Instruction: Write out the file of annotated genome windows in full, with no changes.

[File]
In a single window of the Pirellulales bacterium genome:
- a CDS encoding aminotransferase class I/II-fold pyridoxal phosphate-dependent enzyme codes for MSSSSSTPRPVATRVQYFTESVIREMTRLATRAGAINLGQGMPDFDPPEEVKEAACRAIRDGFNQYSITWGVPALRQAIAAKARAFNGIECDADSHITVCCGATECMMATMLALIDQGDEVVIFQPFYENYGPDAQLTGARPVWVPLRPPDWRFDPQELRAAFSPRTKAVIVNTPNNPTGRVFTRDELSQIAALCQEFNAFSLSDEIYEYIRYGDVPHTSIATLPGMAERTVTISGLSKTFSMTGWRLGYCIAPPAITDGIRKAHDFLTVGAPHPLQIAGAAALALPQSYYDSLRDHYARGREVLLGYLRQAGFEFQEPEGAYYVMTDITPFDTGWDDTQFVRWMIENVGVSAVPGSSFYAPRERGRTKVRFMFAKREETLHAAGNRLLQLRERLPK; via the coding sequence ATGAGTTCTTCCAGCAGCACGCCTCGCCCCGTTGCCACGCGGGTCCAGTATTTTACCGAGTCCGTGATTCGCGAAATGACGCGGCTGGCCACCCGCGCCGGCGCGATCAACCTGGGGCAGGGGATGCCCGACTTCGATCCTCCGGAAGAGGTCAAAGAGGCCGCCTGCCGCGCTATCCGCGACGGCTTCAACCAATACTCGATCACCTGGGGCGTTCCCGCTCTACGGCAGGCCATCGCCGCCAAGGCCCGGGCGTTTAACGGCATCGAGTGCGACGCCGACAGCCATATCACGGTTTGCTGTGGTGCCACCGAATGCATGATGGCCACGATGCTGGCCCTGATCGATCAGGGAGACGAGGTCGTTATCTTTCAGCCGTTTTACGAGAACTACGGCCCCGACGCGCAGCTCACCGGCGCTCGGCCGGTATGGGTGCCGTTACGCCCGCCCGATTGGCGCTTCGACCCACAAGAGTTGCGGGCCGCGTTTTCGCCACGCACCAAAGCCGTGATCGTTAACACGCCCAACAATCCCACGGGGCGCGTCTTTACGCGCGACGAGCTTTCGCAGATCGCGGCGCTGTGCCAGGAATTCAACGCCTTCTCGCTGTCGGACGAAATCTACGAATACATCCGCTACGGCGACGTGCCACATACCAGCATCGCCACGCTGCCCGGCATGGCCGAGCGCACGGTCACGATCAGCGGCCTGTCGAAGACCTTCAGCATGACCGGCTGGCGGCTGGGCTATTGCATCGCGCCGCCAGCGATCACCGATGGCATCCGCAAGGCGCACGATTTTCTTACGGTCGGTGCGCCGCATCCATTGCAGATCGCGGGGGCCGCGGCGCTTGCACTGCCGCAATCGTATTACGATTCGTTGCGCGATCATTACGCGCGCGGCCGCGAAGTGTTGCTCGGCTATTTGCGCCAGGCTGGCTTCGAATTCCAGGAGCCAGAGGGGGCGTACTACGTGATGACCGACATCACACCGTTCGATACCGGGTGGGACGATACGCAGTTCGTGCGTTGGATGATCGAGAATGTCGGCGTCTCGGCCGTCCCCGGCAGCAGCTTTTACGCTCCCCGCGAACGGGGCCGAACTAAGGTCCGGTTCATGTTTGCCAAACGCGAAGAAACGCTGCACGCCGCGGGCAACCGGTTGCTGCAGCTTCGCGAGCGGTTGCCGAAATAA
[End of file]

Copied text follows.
In a single window of the Pirellulales bacterium genome:
- a CDS encoding aminotransferase class I/II-fold pyridoxal phosphate-dependent enzyme codes for MSSSSSTPRPVATRVQYFTESVIREMTRLATRAGAINLGQGMPDFDPPEEVKEAACRAIRDGFNQYSITWGVPALRQAIAAKARAFNGIECDADSHITVCCGATECMMATMLALIDQGDEVVIFQPFYENYGPDAQLTGARPVWVPLRPPDWRFDPQELRAAFSPRTKAVIVNTPNNPTGRVFTRDELSQIAALCQEFNAFSLSDEIYEYIRYGDVPHTSIATLPGMAERTVTISGLSKTFSMTGWRLGYCIAPPAITDGIRKAHDFLTVGAPHPLQIAGAAALALPQSYYDSLRDHYARGREVLLGYLRQAGFEFQEPEGAYYVMTDITPFDTGWDDTQFVRWMIENVGVSAVPGSSFYAPRERGRTKVRFMFAKREETLHAAGNRLLQLRERLPK; via the coding sequence ATGAGTTCTTCCAGCAGCACGCCTCGCCCCGTTGCCACGCGGGTCCAGTATTTTACCGAGTCCGTGATTCGCGAAATGACGCGGCTGGCCACCCGCGCCGGCGCGATCAACCTGGGGCAGGGGATGCCCGACTTCGATCCTCCGGAAGAGGTCAAAGAGGCCGCCTGCCGCGCTATCCGCGACGGCTTCAACCAATACTCGATCACCTGGGGCGTTCCCGCTCTACGGCAGGCCATCGCCGCCAAGGCCCGGGCGTTTAACGGCATCGAGTGCGACGCCGACAGCCATATCACGGTTTGCTGTGGTGCCACCGAATGCATGATGGCCACGATGCTGGCCCTGATCGATCAGGGAGACGAGGTCGTTATCTTTCAGCCGTTTTACGAGAACTACGGCCCCGACGCGCAGCTCACCGGCGCTCGGCCGGTATGGGTGCCGTTACGCCCGCCCGATTGGCGCTTCGACCCACAAGAGTTGCGGGCCGCGTTTTCGCCACGCACCAAAGCCGTGATCGTTAACACGCCCAACAATCCCACGGGGCGCGTCTTTACGCGCGACGAGCTTTCGCAGATCGCGGCGCTGTGCCAGGAATTCAACGCCTTCTCGCTGTCGGACGAAATCTACGAATACATCCGCTACGGCGACGTGCCACATACCAGCATCGCCACGCTGCCCGGCATGGCCGAGCGCACGGTCACGATCAGCGGCCTGTCGAAGACCTTCAGCATGACCGGCTGGCGGCTGGGCTATTGCATCGCGCCGCCAGCGATCACCGATGGCATCCGCAAGGCGCACGATTTTCTTACGGTCGGTGCGCCGCATCCATTGCAGATCGCGGGGGCCGCGGCGCTTGCACTGCCGCAATCGTATTACGATTCGTTGCGCGATCATTACGCGCGCGGCCGCGAAGTGTTGCTCGGCTATTTGCGCCAGGCTGGCTTCGAATTCCAGGAGCCAGAGGGGGCGTACTACGTGATGACCGACATCACACCGTTCGATACCGGGTGGGACGATACGCAGTTCGTGCGTTGGATGATCGAGAATGTCGGCGTCTCGGCCGTCCCCGGCAGCAGCTTTTACGCTCCCCGCGAACGGGGCCGAACTAAGGTCCGGTTCATGTTTGCCAAACGCGAAGAAACGCTGCACGCCGCGGGCAACCGGTTGCTGCAGCTTCGCGAGCGGTTGCCGAAATAA